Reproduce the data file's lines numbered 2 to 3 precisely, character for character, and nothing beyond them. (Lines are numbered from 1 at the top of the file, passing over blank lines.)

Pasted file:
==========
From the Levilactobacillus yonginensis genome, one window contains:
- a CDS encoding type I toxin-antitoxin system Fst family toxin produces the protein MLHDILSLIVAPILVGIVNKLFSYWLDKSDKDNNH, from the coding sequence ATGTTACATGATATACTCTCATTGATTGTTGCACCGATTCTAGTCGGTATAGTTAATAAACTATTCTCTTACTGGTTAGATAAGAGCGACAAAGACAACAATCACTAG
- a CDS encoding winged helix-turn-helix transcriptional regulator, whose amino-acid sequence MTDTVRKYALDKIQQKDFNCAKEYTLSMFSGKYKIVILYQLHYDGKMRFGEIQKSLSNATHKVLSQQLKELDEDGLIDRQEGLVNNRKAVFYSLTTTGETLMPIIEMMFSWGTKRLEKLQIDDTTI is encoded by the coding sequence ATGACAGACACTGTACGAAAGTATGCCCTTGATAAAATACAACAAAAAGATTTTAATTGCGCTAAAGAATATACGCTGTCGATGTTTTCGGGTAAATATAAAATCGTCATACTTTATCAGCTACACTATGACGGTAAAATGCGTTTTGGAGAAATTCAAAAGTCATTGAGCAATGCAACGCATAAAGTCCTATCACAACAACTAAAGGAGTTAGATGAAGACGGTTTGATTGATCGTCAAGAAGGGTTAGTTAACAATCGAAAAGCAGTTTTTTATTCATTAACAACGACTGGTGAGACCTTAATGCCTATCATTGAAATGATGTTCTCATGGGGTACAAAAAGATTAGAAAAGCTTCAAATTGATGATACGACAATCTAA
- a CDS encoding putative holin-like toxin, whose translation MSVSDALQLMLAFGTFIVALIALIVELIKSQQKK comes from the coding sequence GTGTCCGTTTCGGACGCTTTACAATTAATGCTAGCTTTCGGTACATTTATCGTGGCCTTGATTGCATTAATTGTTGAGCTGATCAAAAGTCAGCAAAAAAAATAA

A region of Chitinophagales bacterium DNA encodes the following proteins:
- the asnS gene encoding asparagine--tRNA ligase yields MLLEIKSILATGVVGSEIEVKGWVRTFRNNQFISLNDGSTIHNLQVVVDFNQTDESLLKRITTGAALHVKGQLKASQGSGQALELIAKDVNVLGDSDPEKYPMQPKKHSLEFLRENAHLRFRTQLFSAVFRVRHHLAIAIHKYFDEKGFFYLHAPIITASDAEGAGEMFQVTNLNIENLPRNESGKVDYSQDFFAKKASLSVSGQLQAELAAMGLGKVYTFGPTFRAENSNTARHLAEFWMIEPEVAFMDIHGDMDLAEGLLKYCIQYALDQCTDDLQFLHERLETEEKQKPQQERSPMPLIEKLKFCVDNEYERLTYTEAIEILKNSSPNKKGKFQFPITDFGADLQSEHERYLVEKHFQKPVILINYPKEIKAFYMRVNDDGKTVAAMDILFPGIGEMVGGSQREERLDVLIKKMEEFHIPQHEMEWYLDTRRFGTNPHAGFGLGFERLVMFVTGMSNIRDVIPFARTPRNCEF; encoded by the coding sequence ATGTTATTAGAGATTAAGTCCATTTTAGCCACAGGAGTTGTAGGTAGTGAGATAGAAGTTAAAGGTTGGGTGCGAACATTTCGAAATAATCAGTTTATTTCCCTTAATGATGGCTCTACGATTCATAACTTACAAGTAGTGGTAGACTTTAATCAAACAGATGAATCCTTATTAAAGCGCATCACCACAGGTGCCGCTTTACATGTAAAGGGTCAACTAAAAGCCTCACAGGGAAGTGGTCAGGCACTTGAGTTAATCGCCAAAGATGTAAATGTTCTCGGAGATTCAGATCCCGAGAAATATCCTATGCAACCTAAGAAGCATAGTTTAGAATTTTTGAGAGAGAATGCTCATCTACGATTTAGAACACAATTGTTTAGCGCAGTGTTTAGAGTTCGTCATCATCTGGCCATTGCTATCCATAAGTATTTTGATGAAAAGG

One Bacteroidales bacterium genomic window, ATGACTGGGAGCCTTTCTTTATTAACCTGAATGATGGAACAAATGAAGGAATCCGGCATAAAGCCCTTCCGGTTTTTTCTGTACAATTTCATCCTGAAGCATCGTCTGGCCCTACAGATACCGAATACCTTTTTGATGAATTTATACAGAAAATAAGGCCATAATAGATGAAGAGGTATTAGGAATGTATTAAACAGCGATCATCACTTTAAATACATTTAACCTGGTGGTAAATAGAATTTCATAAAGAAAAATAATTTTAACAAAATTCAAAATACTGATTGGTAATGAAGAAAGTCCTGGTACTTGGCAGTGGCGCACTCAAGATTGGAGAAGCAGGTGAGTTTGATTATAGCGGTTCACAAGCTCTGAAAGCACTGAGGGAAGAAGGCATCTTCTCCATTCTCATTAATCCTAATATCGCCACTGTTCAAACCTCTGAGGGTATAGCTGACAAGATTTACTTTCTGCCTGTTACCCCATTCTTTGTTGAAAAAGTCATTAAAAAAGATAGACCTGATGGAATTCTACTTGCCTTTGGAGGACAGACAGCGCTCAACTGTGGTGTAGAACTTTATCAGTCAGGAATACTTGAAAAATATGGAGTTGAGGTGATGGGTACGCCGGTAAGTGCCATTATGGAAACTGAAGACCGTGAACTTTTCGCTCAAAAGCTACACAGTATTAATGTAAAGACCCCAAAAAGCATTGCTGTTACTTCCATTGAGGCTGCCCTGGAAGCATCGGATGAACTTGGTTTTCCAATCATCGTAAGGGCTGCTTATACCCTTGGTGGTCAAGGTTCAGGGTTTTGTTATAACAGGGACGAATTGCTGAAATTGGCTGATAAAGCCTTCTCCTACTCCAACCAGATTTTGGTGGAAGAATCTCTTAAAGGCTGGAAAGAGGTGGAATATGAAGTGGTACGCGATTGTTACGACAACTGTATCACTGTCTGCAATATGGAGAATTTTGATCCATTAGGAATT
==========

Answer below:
- a CDS encoding type I toxin-antitoxin system Fst family toxin produces the protein MLHDILSLIVAPILVGIVNKLFSYWLDKSDKDNNH, from the coding sequence ATGTTACATGATATACTCTCATTGATTGTTGCACCGATTCTAGTCGGTATAGTTAATAAACTATTCTCTTACTGGTTAGATAAGAGCGACAAAGACAACAATCACTAG
- a CDS encoding winged helix-turn-helix transcriptional regulator, whose amino-acid sequence MTDTVRKYALDKIQQKDFNCAKEYTLSMFSGKYKIVILYQLHYDGKMRFGEIQKSLSNATHKVLSQQLKELDEDGLIDRQEGLVNNRKAVFYSLTTTGETLMPIIEMMFSWGTKRLEKLQIDDTTI is encoded by the coding sequence ATGACAGACACTGTACGAAAGTATGCCCTTGATAAAATACAACAAAAAGATTTTAATTGCGCTAAAGAATATACGCTGTCGATGTTTTCGGGTAAATATAAAATCGTCATACTTTATCAGCTACACTATGACGGTAAAATGCGTTTTGGAGAAATTCAAAAGTCATTGAGCAATGCAACGCATAAAGTCCTATCACAACAACTAAAGGAGTTAGATGAAGACGGTTTGATTGATCGTCAAGAAGGGTTAGTTAACAATCGAAAAGCAGTTTTTTATTCATTAACAACGACTGGTGAGACCTTAATGCCTATCATTGAAATGATGTTCTCATGGGGTACAAAAAGATTAGAAAAGCTTCAAATTGATGATACGACAATCTAA